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Trans Fats

Trans fats have been in the news lately as our FDA is taking steps to get it out of our food. So what are trans fats and why should you care?

You can find lots of articles that discuss various aspects of trans fats. What is hard to find is exactly what is a trans fat and why is it dangerous.

Fats are basically long carbon chains with some oxygen attached in various places. The carbon atoms are mostly attached to other carbons with single bonds. Carbon atoms connected with single bonds are free to rotate around the bond sort of like a U-joint. In nature, if there is a double bond between two of the carbons, they fold in a particular way that is called a cis formation. Cis locks that portion of the chain, stopping the ability to rotate. Nature almost exclusively uses the cis formation.

Trans fats add double bonds to the carbon chain as well but form a kink in the chain that chemists call a trans formation. This trans formation is rare in nature. Another way to say this is is that trans fats are locked in an abnormally twisted configuration.

Because we don't find the trans type of kink in nature as a rule, bacteria, fungus as well as people don't have a good way to break them down. This is exciting to a biochemist because these fats don't go bad and have an amazing shelf life. When a food spoils it is because it is being broken down by micro organisms. Imagine you are a food manufacturer making something like snack cakes. You would certainly choose trans fats. People would most likely stock their nuclear fallout shelter with lots of trans fats items. Remember these have a great shelf life because bacteria and fungus don't know how to digest them which is remarkable when you think about it.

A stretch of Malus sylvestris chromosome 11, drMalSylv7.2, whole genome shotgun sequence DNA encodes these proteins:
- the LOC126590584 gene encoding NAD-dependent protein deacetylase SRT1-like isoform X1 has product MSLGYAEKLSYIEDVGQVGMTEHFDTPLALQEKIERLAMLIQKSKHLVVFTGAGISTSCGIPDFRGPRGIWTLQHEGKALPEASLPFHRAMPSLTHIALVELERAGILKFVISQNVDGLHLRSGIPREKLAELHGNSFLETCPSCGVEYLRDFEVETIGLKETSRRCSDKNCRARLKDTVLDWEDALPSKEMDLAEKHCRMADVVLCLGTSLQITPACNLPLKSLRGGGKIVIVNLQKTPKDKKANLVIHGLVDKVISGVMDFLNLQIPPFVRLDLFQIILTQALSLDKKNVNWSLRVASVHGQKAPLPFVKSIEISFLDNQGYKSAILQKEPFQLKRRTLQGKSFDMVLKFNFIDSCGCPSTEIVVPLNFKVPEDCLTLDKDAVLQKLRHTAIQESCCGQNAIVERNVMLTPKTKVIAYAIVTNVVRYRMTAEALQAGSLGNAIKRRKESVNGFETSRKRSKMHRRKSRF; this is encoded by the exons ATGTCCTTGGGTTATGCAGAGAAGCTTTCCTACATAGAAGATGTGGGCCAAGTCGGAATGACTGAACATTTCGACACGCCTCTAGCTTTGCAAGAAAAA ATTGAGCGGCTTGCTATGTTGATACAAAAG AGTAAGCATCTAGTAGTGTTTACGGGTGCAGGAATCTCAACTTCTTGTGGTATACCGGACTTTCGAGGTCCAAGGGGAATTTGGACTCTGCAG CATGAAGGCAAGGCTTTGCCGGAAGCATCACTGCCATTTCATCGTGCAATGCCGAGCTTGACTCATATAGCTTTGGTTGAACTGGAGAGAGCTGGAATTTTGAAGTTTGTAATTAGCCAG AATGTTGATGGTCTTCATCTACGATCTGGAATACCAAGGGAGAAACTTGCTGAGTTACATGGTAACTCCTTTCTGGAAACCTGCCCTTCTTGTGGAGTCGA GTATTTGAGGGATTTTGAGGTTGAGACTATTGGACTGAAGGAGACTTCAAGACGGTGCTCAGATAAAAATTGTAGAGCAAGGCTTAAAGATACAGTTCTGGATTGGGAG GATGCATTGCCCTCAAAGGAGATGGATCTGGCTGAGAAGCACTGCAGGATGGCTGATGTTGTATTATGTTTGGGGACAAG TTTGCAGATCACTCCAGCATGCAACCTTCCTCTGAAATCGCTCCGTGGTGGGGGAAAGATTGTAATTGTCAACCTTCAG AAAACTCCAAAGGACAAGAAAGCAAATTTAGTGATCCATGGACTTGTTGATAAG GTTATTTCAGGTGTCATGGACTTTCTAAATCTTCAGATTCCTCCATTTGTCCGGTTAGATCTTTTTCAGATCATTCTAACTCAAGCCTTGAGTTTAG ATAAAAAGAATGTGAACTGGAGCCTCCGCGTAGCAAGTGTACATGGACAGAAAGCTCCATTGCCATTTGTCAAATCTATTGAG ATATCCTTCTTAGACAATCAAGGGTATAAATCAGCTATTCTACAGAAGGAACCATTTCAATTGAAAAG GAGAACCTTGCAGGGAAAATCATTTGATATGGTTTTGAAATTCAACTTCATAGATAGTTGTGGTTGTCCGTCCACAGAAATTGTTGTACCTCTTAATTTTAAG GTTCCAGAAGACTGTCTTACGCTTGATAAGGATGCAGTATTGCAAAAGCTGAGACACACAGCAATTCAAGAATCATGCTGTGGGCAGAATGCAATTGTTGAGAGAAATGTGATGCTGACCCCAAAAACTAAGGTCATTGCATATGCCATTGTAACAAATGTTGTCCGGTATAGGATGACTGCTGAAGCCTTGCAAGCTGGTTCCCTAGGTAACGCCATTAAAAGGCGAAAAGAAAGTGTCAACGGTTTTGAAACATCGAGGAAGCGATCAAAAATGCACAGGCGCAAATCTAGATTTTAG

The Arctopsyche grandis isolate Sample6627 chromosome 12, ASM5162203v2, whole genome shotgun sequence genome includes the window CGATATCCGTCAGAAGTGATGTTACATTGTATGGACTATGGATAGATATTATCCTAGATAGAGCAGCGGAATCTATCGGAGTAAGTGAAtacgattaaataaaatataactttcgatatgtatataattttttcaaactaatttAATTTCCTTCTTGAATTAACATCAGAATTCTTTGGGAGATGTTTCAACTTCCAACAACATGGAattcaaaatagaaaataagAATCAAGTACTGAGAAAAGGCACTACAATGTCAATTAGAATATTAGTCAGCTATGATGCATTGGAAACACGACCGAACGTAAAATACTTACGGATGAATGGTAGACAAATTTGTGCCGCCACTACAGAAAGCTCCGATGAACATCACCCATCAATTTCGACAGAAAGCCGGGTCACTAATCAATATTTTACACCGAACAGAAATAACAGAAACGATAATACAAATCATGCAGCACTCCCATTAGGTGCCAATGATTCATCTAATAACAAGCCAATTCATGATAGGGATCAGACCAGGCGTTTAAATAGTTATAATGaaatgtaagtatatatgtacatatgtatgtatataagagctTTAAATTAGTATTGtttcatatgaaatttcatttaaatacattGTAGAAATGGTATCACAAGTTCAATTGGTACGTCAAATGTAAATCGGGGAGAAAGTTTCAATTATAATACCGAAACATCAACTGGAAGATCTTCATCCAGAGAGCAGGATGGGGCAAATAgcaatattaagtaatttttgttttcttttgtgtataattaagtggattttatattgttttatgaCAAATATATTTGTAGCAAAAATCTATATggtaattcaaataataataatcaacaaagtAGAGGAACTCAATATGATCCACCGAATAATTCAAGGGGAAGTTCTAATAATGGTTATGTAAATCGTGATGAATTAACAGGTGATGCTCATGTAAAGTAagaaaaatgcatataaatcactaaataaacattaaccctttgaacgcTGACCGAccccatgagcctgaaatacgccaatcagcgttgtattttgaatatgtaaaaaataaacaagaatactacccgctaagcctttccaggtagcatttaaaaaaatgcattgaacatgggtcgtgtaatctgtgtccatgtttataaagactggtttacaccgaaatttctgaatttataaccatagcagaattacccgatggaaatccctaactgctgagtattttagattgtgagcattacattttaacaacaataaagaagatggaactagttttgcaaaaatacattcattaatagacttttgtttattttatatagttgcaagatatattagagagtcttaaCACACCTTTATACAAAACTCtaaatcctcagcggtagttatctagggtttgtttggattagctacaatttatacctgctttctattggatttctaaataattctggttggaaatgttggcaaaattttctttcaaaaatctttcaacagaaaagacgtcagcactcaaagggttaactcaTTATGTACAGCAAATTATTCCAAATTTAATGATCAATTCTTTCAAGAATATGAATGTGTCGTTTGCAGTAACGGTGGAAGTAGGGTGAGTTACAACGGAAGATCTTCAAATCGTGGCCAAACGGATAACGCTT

Since we can't properly digest trans fats, what happens to them after you enjoy that trans fat loaded candy bar or packaged cake that your taste buds thought was perfectly fine?

These fats are incorporated into cell membranes just like a good fat would be. Cell membrane health is critical because this is how your cell controls what is on the inside and what is kept on the outside. Think of the cell membrane as part of your security system. Trans fats interrupt the body's capability of regulating traffic across the membrane. And they keep doing it for about 3 months. So that packaged donut you ate yesterday causes problems for 90 more days.

If you chart heart disease from a public health point of view and overlay that with use of trans fats in our diet, you would see some surprising correlations. It has been pointed out that at the turn of the 20th Century, a doctor who wanted to observe a heart disease patient would probably have to travel because they wouldn't show up in their practice very often.

Today heart disease has taken a commanding position as the number one killer. Do trans fats play a role? Thousands of researchers think so and now with overwhelming evidence, the FDA is getting on board about 50 years too late.

Fish oils like EPA and DHA are good fats and you need them to make healthy membranes. I have included a couple of fish oil supplements you can use in place of eating mackerel and sardines every day.